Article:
A brief look into Blackburn’s two years of misery

Henning Berg was sacked as Blackburn Rovers manager after just 57 days in charge. The dismissal follows a long list of controversial decisions made by club owners Venky’s and it’s fair to say things have gone from bad to worse since the Indian-based company completed their take over.

During their two-year reign, the club has plummeted from being a top half Premier League side to bottom half of the Championship. Three managers have come and gone and an immediate return to the top flight looks a long, long way off.

The dismissal of Sam Allardyce was arguably the worst decision of them all. The club sat 13th in the Premier League and relegation was far from the minds of the Blackburn faithful. Big Sam knows how to keep sides in England’s top division and what followed after his sacking showed what a huge mistake the new owners had made.

Steve Kean was appointed temporary manager in December 2010 but was later appointed full time manager, much to the anger of the Blackburn Rovers’ fans. Kean endured a tough time during his reign as Rovers’ boss. The club struggled at the bottom of the league and the fans never warmed to him. Numerous protests by club supporters against Kean and owners Venkys which continued throughout the entire 2011/12 campaign. The protests didn’t help the situation that the club found themselves in and was one of a number of reasons why their inevitable relegation took place.

Following the club’s relegation at the end of last season, Kean remained in charge and brought in the likes of Jordon Rhodes for £8 million and Danny Murphy from Fulham. Their Championship campaign begun with two wins and a draw, leaving Rovers in third spot. However, in September Kean claimed he was “forced out” a week after his first league defeat of the season.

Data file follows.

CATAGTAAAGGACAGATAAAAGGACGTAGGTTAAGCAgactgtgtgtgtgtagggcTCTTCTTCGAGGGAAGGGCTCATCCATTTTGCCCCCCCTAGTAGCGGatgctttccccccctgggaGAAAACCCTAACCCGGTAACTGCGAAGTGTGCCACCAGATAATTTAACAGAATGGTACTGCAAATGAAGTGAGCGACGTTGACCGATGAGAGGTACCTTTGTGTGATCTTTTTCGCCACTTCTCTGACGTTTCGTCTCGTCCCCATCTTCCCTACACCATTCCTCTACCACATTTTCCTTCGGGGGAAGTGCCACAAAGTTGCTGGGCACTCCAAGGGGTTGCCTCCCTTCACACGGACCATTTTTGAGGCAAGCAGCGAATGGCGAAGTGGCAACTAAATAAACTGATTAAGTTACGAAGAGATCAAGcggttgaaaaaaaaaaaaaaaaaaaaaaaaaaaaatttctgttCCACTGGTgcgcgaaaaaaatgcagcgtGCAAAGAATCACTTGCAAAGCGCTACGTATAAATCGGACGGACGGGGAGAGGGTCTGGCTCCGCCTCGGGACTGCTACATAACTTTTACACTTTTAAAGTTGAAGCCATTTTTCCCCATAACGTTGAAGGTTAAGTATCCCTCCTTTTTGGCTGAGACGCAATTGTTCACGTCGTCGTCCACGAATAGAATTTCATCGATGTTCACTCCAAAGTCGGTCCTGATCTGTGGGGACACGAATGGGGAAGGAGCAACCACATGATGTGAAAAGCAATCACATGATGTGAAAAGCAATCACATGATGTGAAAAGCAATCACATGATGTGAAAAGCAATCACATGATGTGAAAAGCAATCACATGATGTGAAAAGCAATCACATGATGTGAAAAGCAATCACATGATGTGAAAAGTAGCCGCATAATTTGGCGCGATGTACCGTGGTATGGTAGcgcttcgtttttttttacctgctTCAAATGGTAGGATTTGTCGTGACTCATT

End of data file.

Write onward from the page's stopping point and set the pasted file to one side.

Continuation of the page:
Despite having said “there are no real managers with credibility who would accept a job like that”, Henning Berg signed a three-year contract to manage Rovers, taking charge with the club fifth in the Championship, five points off top. Berg won just one of his 10 games in charge at Ewood Park, losing six of them.

The dismissal of Berg can actually be seen as one of Venky’s better decisions since taking over the club, but it begs the question, why did they appoint him in the first place? Why did they need a Blackburn ‘legend’ to take charge? He may have been a member of their Premier League winning side in 1995 but his coaching CV certainly didn’t merit the post.

Blackburn reserve-team coach Gary Bowyer will remain in charge until the end of January while Rovers search for Berg’s successor. Venky’s next decision will shape the reminder of the club’s season. It will prove to be the difference between challenging for promotion and lingering in the bottom half of the Championship.

Surely they can’t get this decision wrong as well, can they?

Andrew Floyd